His full ethical position is developed in his book Classical Individualism: The Supreme Importance of Each Human Being (Routledge, 1998), and it is applied in, among other books, Generosity: Virtue in Civil Society (Cato Institute, 1998).

Machan also writes in the field of epistemology. His main focus has been to challenge the conception of human knowledge whereby to know that P amounts to having reached a final, perfect, timeless, and finished understanding of P. Instead, Machan develops Ayn Rand's contextual conception of human knowledge (from Rand's Introduction to Objectivist Epistemology), but also draws on the insights of J. L. Austin, from his paper "Other Minds", and Gilbert Harman, from his book Thought, in works such as Objectivity (Ashgate, 2004). Machan has worked on the problem of free will and has defended a secular, naturalist (but not materialist) notion of human initiative in his books The Pseudo-Science of B. F. Skinner (1974; 2007) and Initiative: Human Agency and Society (2000).

Machan has argued against animal rights in his widely reprinted paper "Do Animals Have Rights?" (1991) and in his book Putting Humans First: Why We Are Nature's Favorite (2004), but he has also written on the ethics of animal treatment in his book Putting Humans First (2004). He is also a skeptic as to whether governments are able to help with global warming and whether human beings have made significant contributions to climate change. On May 1, 2011, Machan was featured in a three-hour interview on C-Span 2's In Depth program as its selection of an author from the Western United States of America.

Personal life

Machan lives in Silverado Canyon, California. He was previously married to Marty Zupan.[7] He has three children and four grandchildren.[2]


  • Machan, Tibor R. (1974). The pseudo-science of B.F. Skinner. New Rochelle, N.Y.: Arlington House Publishers.<templatestyles src="Module:Citation/CS1/styles.css"></templatestyles>
  • The Libertarian Alternative (Nelson-Hall, 1974)
  • Human Rights and Human Liberties (Nelson-Hall, 1975)
  • “Recent Work in Ethical Egoism,” American Philosophical Quarterly, Vol. 16, No. 1, 1979, pp. 1–15.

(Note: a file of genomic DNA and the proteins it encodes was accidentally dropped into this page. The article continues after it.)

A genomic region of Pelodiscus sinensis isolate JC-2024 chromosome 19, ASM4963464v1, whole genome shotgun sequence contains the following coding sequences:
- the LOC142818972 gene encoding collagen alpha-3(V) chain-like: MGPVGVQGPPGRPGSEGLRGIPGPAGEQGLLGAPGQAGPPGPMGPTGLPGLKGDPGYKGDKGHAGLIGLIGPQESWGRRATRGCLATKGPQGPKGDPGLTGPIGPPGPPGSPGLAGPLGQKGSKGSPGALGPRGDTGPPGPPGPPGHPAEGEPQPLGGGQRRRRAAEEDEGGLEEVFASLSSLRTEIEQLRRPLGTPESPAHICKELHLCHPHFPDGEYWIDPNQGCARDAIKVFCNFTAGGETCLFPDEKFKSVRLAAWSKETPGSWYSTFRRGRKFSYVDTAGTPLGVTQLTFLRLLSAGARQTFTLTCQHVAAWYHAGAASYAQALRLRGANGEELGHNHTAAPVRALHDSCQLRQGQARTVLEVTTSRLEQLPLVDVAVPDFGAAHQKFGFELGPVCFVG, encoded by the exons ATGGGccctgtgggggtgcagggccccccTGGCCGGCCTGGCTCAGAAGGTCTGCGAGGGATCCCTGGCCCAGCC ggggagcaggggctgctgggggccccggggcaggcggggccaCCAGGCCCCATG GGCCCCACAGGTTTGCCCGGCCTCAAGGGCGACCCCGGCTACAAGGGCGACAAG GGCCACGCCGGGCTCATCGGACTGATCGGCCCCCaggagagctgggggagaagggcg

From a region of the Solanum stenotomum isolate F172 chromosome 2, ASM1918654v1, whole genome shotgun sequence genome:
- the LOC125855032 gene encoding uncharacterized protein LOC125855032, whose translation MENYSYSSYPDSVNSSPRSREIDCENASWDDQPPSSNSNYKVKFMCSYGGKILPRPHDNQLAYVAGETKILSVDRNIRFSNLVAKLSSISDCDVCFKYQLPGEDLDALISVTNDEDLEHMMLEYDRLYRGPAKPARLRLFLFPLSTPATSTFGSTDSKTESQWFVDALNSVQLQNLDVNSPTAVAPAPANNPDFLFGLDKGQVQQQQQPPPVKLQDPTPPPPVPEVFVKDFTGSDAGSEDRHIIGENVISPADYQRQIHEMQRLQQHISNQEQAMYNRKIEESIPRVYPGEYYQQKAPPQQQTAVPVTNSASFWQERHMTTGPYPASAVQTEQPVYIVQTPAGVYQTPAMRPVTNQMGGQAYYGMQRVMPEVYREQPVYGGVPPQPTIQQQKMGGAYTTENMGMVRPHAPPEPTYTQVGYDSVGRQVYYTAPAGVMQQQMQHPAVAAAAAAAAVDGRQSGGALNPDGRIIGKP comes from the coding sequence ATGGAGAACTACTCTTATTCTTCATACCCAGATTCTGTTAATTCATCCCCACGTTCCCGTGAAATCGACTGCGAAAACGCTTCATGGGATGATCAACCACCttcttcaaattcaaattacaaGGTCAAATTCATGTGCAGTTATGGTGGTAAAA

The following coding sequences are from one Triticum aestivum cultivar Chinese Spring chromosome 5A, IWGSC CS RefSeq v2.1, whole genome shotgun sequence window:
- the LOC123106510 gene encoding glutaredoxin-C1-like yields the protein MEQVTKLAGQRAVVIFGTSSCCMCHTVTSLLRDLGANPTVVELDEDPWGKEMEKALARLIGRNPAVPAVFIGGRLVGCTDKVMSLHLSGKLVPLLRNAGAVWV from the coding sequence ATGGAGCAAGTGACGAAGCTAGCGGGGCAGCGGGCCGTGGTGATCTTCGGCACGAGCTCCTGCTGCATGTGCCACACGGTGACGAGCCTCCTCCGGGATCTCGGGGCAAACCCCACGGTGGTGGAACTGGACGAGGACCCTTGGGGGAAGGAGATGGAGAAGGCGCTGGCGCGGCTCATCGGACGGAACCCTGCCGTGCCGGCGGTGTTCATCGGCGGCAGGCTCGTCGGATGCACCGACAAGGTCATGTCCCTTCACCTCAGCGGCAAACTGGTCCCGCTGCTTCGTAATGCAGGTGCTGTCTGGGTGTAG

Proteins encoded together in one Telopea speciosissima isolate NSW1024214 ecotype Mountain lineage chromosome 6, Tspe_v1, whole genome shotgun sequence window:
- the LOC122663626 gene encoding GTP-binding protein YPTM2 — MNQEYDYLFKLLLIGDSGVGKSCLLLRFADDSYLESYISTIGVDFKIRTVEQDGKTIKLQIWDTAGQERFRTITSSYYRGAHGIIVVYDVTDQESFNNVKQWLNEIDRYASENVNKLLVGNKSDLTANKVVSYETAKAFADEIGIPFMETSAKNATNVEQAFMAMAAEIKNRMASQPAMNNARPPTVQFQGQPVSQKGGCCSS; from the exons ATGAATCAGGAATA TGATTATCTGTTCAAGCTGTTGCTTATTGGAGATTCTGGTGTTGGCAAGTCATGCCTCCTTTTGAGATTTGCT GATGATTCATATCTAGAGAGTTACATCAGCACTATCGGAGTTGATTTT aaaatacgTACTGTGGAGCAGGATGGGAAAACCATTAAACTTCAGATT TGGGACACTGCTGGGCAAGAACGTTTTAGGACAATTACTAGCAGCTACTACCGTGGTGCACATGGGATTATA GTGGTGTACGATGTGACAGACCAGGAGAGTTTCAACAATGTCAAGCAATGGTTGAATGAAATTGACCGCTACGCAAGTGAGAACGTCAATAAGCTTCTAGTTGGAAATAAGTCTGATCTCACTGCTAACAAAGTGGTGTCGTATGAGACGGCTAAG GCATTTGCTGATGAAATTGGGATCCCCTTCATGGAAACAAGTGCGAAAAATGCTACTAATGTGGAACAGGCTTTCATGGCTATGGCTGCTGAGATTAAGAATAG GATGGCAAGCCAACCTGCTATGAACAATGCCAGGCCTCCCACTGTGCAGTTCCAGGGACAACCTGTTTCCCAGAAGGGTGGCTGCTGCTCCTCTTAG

• The Libertarian Reader (Rowman & Littlefield, 1982)
  • Individuals and Their Rights (Open Court, 1989)
  • Capitalism and Individualism: Reframing the Argument for the Free Society (St. Martin's Publishing Co. & Harvester Wheatsheaf *Books, 1990)
  • Classical Individualism (Routledge, 1998)
  • Generosity; Virtue in the Civil Society (Cato Institute, 1998)
  • Libertarianism Defended (Ashgate, 2006)
  • The Promise of Liberty (Lexington, 2009)
  • (co-authored with Rainer Ebert) "Innocent Threats and the Moral Problem of Carnivorous Animals," Journal of Applied Philosophy 29 (May 2012), pp. 146–159.
  • Machan, Tibor (Mar–Apr 2013). "Impractical pragmatism". Philosophy Now. 95: 30.<templatestyles src="Module:Citation/CS1/styles.css"></templatestyles>

See also


  1. Libertarianism.org (Cato Institute) Tibor Machan
  2. 2.0 2.1 Tibor R. Machan (August 1, 1988). "Born 3/18/1939 in Budapest, came to USA 1956, served in USAF and got degrees in philosophy; have three children and three grandchildren". Twitter. Retrieved March 14, 2015.<templatestyles src="Module:Citation/CS1/styles.css"></templatestyles>
  3. Video on YouTube
  4. Tibor R. Machan (August 1, 1988). "A Passionate Defense Of Libertarianism". The Heritage Foundation. Retrieved March 14, 2015.<templatestyles src="Module:Citation/CS1/styles.css"></templatestyles>
  5. "Tibor R. Machan: Curriculum Vitae". Anthony Flood. Retrieved March 14, 2015.<templatestyles src="Module:Citation/CS1/styles.css"></templatestyles>
  6. "Death penalty is fatally flawed". Orange County Register. December 19, 2005. Retrieved May 26, 2015.<templatestyles src="Module:Citation/CS1/styles.css"></templatestyles>
  7. Brian Doherty, '40 Years of Free Minds and Free Markets: An oral history of reason', in Reason, December 2008 [1]

External links